Trouble in our closets can be a sign of trouble in our lives. People with a wardrobe full of clothes who insist they can't find a thing to wear are likely struggling elsewhere, such as with overspending, disorganization, working too hard or body image anxiety, says Jennifer Baumgartner, PsyD, a Baltimore clinical psychologist who moonlights as a wardrobe consultant. Those who say they can't wear bright colors may be too risk-averse in other areas, perhaps quick to reject plum career opportunities they think are beyond their reach, she says.
"The clothing you put on your back is an incredibly accurate indicator of what you think of yourself and your life," says Baumgartner, author of "You Are What You Wear: What Your Clothes Reveal About You" (2012), which explains the roots her theories have in psychological research on reward, self-esteem, operant conditioning and overeating.
While stylists offer fashion pointers, Baumgartner goes a step further in her consulting business, InsideOut, by helping clients figure out why they buy clothes they don't love, spend too much, wear outfits that are too big or too young for them, or hold on to old frayed button-down shirts. She helps people take more care with their clothing as a step toward being more mindful about their personal and professional lives.
A closet enterprise
Baumgartner visits clients at home. She inspects their closet for dress patterns, examines how they assemble outfits, observes how they organize and store their clothing and even shops with them.
One client, a 60-year-old surgeon whose closet was "a hot mess," says Baumgartner, had multiple versions of the same outfit he didn't like. Most of his clothes were stained or too large. As they talked, she discovered that his finances, social life and office administration system were as muddled as his wardrobe.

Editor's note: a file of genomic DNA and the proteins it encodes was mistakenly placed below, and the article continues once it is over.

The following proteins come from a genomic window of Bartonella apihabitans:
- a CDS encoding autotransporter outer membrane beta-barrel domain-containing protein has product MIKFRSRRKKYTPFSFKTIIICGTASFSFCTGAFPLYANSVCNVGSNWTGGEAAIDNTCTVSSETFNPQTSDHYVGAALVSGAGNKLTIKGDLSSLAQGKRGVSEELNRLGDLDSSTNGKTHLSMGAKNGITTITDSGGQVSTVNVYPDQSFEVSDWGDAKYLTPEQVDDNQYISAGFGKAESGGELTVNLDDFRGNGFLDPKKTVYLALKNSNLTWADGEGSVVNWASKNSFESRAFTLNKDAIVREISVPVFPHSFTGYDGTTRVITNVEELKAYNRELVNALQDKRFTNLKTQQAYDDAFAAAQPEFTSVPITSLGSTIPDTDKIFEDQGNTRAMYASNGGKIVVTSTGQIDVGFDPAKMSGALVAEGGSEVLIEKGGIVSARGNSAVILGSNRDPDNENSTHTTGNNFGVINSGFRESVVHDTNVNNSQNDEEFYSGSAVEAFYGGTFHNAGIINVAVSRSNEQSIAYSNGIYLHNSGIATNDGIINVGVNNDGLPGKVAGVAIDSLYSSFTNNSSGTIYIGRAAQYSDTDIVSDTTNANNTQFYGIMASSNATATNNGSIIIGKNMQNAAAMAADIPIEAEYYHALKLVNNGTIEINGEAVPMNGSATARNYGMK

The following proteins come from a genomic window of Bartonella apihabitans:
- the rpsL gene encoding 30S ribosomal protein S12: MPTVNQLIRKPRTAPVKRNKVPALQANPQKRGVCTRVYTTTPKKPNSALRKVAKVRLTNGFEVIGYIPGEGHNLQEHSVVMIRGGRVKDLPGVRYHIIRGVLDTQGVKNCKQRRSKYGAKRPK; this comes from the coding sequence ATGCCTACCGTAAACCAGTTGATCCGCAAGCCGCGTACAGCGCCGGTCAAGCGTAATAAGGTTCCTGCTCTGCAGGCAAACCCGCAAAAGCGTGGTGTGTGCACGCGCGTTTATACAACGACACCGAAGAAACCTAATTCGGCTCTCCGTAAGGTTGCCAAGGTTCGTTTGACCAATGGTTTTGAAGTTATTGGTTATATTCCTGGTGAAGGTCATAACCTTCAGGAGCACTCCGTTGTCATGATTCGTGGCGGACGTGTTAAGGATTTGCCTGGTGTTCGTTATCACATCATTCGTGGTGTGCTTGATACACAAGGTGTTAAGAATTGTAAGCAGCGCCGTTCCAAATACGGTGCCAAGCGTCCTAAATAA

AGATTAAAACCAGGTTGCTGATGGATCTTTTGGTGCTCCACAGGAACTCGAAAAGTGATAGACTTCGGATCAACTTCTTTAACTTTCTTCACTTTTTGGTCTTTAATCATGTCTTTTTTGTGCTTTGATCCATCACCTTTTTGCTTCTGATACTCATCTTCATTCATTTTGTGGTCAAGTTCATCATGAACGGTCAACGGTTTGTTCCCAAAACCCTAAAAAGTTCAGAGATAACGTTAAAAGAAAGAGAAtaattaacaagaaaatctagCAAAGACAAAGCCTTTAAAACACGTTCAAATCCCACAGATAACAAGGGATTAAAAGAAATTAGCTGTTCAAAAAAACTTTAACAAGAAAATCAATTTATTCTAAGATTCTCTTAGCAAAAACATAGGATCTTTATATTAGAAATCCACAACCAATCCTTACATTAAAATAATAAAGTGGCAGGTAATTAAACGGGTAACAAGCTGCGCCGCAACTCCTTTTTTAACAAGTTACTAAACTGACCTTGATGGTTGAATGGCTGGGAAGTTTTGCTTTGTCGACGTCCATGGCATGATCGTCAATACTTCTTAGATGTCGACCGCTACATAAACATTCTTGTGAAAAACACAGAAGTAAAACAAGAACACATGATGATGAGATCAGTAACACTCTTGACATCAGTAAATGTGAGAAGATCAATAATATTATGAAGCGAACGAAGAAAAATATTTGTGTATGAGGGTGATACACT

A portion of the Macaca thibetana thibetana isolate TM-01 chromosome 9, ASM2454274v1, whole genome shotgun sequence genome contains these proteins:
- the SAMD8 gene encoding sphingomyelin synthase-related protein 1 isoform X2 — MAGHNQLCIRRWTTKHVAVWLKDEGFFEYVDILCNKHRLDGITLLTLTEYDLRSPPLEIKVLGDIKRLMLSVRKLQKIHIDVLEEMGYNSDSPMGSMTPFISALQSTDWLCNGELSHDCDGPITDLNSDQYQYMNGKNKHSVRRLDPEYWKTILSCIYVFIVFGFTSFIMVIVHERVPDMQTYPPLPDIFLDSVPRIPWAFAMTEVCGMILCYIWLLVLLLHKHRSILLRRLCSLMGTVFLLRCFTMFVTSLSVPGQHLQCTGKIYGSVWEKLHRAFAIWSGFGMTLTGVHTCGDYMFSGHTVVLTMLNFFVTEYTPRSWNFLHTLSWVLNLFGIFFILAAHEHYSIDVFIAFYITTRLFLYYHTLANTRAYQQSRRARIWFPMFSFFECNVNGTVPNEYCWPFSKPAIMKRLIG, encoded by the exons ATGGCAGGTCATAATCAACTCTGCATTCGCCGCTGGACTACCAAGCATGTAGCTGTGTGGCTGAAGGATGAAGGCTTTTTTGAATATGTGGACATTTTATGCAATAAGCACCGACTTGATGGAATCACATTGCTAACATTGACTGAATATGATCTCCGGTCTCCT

"I taught him that by organizing and having a system in his closet, it could be the one place he could find calm in his otherwise chaotic life," she says. She then encouraged him to apply the same strategies to his other problem areas, so he began carving out more time for leisure and organizing his surgical practice. "The consult took on this greater, larger life," she says.
Baumgartner uses cognitive behavioral therapy strategies to assign clients homework, such as keeping a diary of how the media influence their clothing purchases. Sometimes she goes shopping with clients, but most just seek advice and insight into their behavior. But if she notices that an InsideOut client's wardrobe challenges go beyond organizational or emotional problems such as body image anxiety, and stem from a more serious concern such as a substance abuse problem or anorexia, she advises the client to seek professional help rather than a wardrobe consultation.
"The clinical stuff does not enter the wardrobe," she says. She asks InsideOut clients to sign a waiver that states she tackles emotional issues relating only to their clothes.
As a child, Baumgartner would explore her grandmother's closet for hours, asking questions about the history of each garment. During college and graduate school, she worked at Ann Taylor and Ralph Lauren, and discovered she had a talent for giving fashion advice. Baumgartner became so skilled at styling people and overhauling closets, friends and family starting asking her for help.
While pursuing her doctorate at the American School of Professional Psychology in Arlington, Va., Baumgartner grew her client list, launched her business, and started writing a book based on what she was learning about dress and behavior when she needed breaks from writing her dissertation on childhood obesity.
Baumgartner's take on dress behavior has taken off, and she does regular media interviews and blogs for Cosmopolitan, StyleList and Psychology Today, sharing research from psychology on topics such as color or self-esteem. She also hosts the University of the District of Columbia television program "A Better You with Dr. Jennifer Baumgartner," available on YouTube and UDC.tv, where she and guest speakers provide psychoeducational information on such topics as anxiety, the dangers of the Internet and dressing well for work.
One tip she often offers viewers and readers is to buy quality clothing. Many Americans have fallen into the habit of "fast fashion," or buying lots of poor-quality clothes that end up in landfills after six months rather than selecting fewer, quality garments.
"We are creating this consumer frenzy, where buying clothes is almost like a drug," she says. "We are never satiated, and we have to have more and more."
Jennifer Baumgartner explains how to build a professional wardrobe.
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